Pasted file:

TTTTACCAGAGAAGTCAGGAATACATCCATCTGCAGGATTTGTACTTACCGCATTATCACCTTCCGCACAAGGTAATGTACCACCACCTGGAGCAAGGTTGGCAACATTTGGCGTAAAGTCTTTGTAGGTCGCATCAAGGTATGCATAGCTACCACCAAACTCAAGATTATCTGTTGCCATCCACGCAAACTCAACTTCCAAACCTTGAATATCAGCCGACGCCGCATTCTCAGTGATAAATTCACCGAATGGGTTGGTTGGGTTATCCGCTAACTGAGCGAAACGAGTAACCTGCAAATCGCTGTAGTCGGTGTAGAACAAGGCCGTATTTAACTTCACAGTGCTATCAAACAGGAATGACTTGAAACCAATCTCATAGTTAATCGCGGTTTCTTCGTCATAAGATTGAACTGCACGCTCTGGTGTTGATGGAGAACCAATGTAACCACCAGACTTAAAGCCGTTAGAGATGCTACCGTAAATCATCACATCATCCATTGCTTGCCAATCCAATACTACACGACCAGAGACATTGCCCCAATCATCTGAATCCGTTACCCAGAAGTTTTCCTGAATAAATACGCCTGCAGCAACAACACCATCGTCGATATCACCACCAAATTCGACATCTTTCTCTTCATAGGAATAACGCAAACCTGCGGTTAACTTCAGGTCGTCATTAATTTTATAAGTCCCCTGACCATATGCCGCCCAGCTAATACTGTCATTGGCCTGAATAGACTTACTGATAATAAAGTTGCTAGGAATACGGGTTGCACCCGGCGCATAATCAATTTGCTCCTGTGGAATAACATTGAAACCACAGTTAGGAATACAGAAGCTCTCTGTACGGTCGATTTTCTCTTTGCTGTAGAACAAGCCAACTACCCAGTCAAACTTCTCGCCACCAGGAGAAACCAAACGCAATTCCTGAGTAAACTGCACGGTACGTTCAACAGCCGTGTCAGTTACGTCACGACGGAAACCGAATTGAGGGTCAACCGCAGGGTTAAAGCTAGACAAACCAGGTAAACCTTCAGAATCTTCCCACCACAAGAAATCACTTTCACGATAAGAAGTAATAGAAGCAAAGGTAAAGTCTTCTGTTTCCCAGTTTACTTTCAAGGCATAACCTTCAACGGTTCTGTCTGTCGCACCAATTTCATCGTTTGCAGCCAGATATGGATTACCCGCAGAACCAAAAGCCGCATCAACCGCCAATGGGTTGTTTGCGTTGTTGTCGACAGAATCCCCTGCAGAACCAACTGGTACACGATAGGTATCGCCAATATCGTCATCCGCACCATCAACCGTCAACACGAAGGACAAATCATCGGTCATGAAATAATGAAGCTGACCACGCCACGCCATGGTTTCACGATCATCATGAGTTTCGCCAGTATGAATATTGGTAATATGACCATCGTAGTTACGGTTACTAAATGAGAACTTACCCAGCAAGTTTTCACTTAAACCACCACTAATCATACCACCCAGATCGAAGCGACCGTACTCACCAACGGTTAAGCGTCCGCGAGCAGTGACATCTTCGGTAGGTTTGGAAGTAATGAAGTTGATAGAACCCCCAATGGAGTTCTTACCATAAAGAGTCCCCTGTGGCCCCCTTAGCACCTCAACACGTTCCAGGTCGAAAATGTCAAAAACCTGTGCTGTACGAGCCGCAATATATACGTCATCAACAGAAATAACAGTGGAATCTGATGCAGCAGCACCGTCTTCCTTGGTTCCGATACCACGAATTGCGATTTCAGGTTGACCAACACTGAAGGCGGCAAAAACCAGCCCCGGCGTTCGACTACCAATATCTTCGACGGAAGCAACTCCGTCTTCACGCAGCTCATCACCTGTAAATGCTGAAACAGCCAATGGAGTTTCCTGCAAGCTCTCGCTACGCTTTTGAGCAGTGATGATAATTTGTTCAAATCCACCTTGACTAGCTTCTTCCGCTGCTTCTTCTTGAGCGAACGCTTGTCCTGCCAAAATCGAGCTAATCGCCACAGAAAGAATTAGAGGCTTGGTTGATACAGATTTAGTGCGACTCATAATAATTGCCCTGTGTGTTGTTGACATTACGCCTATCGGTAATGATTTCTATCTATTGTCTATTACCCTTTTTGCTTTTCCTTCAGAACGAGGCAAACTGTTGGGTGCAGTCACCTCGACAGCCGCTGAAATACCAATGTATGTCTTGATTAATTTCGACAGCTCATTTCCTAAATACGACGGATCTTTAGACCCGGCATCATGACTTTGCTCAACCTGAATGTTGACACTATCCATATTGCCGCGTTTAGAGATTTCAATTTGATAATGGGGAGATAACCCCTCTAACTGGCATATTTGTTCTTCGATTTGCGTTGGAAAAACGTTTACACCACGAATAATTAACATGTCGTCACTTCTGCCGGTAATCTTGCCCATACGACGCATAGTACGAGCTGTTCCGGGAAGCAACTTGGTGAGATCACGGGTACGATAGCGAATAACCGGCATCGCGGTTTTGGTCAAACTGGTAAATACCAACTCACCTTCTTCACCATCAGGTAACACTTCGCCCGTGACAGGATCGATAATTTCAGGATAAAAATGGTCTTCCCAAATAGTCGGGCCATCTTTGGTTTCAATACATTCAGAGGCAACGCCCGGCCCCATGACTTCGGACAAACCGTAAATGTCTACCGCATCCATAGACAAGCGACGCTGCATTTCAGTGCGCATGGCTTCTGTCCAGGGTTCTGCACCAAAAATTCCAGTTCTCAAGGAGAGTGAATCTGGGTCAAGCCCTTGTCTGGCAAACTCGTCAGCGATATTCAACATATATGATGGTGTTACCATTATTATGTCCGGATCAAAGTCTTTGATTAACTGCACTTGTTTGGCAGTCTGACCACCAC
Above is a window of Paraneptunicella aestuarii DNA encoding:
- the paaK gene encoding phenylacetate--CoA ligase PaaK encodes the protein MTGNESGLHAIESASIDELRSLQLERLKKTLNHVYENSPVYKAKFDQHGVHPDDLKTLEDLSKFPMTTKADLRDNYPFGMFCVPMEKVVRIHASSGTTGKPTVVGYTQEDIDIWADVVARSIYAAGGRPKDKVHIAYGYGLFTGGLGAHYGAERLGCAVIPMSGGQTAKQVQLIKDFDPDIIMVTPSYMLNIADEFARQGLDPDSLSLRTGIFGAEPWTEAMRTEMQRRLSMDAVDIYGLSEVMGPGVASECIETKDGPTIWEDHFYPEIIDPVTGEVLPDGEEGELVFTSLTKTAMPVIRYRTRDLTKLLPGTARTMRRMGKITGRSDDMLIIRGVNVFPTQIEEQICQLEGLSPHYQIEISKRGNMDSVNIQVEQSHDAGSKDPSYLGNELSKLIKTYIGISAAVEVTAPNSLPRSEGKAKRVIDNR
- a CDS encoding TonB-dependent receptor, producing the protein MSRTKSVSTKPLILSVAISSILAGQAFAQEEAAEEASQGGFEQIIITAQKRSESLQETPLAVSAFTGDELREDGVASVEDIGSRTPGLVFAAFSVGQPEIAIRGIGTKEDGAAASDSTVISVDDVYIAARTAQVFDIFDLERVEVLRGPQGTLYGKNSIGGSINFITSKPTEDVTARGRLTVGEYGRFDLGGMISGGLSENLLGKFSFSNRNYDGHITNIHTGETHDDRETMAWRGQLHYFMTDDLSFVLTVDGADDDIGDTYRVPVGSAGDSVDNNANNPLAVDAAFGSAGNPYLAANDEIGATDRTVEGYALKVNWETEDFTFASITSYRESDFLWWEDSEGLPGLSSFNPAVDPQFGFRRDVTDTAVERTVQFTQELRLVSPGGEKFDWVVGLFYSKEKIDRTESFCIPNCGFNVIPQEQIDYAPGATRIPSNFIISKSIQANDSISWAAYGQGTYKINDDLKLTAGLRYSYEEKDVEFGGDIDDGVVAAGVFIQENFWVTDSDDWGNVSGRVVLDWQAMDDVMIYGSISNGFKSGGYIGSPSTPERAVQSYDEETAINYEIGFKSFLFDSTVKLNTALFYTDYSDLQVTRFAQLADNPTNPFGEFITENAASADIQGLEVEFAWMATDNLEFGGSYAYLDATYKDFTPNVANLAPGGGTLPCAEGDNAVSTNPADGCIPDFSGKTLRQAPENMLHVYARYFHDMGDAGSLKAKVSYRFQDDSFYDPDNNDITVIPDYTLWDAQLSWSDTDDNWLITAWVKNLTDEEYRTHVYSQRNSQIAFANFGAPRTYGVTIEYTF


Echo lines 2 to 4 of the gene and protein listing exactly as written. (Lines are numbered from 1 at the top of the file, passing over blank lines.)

Above is a window of Paraneptunicella aestuarii DNA encoding:
- the paaK gene encoding phenylacetate--CoA ligase PaaK encodes the protein MTGNESGLHAIESASIDELRSLQLERLKKTLNHVYENSPVYKAKFDQHGVHPDDLKTLEDLSKFPMTTKADLRDNYPFGMFCVPMEKVVRIHASSGTTGKPTVVGYTQEDIDIWADVVARSIYAAGGRPKDKVHIAYGYGLFTGGLGAHYGAERLGCAVIPMSGGQTAKQVQLIKDFDPDIIMVTPSYMLNIADEFARQGLDPDSLSLRTGIFGAEPWTEAMRTEMQRRLSMDAVDIYGLSEVMGPGVASECIETKDGPTIWEDHFYPEIIDPVTGEVLPDGEEGELVFTSLTKTAMPVIRYRTRDLTKLLPGTARTMRRMGKITGRSDDMLIIRGVNVFPTQIEEQICQLEGLSPHYQIEISKRGNMDSVNIQVEQSHDAGSKDPSYLGNELSKLIKTYIGISAAVEVTAPNSLPRSEGKAKRVIDNR
- a CDS encoding TonB-dependent receptor, producing the protein MSRTKSVSTKPLILSVAISSILAGQAFAQEEAAEEASQGGFEQIIITAQKRSESLQETPLAVSAFTGDELREDGVASVEDIGSRTPGLVFAAFSVGQPEIAIRGIGTKEDGAAASDSTVISVDDVYIAARTAQVFDIFDLERVEVLRGPQGTLYGKNSIGGSINFITSKPTEDVTARGRLTVGEYGRFDLGGMISGGLSENLLGKFSFSNRNYDGHITNIHTGETHDDRETMAWRGQLHYFMTDDLSFVLTVDGADDDIGDTYRVPVGSAGDSVDNNANNPLAVDAAFGSAGNPYLAANDEIGATDRTVEGYALKVNWETEDFTFASITSYRESDFLWWEDSEGLPGLSSFNPAVDPQFGFRRDVTDTAVERTVQFTQELRLVSPGGEKFDWVVGLFYSKEKIDRTESFCIPNCGFNVIPQEQIDYAPGATRIPSNFIISKSIQANDSISWAAYGQGTYKINDDLKLTAGLRYSYEEKDVEFGGDIDDGVVAAGVFIQENFWVTDSDDWGNVSGRVVLDWQAMDDVMIYGSISNGFKSGGYIGSPSTPERAVQSYDEETAINYEIGFKSFLFDSTVKLNTALFYTDYSDLQVTRFAQLADNPTNPFGEFITENAASADIQGLEVEFAWMATDNLEFGGSYAYLDATYKDFTPNVANLAPGGGTLPCAEGDNAVSTNPADGCIPDFSGKTLRQAPENMLHVYARYFHDMGDAGSLKAKVSYRFQDDSFYDPDNNDITVIPDYTLWDAQLSWSDTDDNWLITAWVKNLTDEEYRTHVYSQRNSQIAFANFGAPRTYGVTIEYTF